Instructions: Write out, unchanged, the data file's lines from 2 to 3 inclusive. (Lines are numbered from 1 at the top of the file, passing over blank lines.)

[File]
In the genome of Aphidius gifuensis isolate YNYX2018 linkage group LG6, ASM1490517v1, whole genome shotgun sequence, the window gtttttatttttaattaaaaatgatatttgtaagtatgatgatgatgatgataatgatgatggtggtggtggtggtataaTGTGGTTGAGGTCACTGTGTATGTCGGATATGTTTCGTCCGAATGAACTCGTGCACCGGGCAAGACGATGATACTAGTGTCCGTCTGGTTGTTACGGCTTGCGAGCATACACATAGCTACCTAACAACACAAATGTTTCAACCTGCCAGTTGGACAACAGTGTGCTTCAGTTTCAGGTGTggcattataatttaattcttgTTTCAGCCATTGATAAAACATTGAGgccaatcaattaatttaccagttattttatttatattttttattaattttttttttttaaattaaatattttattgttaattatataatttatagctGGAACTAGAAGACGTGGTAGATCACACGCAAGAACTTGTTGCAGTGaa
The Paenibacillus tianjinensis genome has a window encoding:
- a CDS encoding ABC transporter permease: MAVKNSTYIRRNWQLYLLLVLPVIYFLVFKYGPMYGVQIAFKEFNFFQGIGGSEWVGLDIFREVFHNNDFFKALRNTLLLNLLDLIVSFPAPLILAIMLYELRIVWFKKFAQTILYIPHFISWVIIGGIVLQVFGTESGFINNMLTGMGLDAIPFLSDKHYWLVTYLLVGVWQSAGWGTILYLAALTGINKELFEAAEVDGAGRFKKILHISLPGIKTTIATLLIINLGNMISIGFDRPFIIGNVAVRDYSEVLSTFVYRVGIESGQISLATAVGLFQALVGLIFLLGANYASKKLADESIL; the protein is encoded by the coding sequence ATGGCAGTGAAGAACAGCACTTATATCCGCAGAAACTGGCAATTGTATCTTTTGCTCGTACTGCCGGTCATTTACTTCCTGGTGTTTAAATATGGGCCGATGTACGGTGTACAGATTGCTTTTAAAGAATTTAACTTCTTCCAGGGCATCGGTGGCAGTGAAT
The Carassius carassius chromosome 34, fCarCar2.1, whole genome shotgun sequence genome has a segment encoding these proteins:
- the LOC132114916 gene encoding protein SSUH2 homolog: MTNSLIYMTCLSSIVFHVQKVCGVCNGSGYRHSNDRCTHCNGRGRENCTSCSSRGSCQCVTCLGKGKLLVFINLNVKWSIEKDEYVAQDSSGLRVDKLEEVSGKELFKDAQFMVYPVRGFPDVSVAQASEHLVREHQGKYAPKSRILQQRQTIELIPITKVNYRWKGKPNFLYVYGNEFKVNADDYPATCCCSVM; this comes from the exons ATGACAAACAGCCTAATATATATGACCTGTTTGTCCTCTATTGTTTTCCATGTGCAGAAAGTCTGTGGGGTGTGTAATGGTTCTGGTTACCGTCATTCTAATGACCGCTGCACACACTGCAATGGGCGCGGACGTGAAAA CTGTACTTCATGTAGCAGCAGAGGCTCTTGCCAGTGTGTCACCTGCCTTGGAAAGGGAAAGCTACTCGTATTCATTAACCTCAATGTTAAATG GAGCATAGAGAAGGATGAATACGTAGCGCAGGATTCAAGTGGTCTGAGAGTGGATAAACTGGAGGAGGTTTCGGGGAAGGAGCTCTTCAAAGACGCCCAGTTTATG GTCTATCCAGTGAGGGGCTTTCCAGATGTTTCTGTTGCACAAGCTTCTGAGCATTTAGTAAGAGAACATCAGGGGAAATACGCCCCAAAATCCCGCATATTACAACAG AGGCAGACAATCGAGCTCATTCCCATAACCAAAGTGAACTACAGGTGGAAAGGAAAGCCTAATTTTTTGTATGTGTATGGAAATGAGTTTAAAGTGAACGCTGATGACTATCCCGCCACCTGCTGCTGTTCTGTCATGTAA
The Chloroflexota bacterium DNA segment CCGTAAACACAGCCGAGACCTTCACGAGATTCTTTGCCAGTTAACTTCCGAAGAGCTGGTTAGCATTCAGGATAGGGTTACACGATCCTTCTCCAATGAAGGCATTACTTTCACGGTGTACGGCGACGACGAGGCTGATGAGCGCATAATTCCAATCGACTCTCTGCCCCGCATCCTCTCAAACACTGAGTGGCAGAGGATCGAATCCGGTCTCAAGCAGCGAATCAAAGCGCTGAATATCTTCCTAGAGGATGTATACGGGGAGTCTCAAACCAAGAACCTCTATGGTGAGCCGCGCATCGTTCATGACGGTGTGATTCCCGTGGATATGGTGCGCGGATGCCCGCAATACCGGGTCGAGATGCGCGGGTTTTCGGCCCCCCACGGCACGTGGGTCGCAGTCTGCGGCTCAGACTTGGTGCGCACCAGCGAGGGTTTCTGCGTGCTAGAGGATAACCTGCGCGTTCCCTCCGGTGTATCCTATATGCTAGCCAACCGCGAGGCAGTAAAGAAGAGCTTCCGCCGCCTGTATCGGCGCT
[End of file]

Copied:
The Paenibacillus tianjinensis genome has a window encoding:
- a CDS encoding ABC transporter permease: MAVKNSTYIRRNWQLYLLLVLPVIYFLVFKYGPMYGVQIAFKEFNFFQGIGGSEWVGLDIFREVFHNNDFFKALRNTLLLNLLDLIVSFPAPLILAIMLYELRIVWFKKFAQTILYIPHFISWVIIGGIVLQVFGTESGFINNMLTGMGLDAIPFLSDKHYWLVTYLLVGVWQSAGWGTILYLAALTGINKELFEAAEVDGAGRFKKILHISLPGIKTTIATLLIINLGNMISIGFDRPFIIGNVAVRDYSEVLSTFVYRVGIESGQISLATAVGLFQALVGLIFLLGANYASKKLADESIL; the protein is encoded by the coding sequence ATGGCAGTGAAGAACAGCACTTATATCCGCAGAAACTGGCAATTGTATCTTTTGCTCGTACTGCCGGTCATTTACTTCCTGGTGTTTAAATATGGGCCGATGTACGGTGTACAGATTGCTTTTAAAGAATTTAACTTCTTCCAGGGCATCGGTGGCAGTGAAT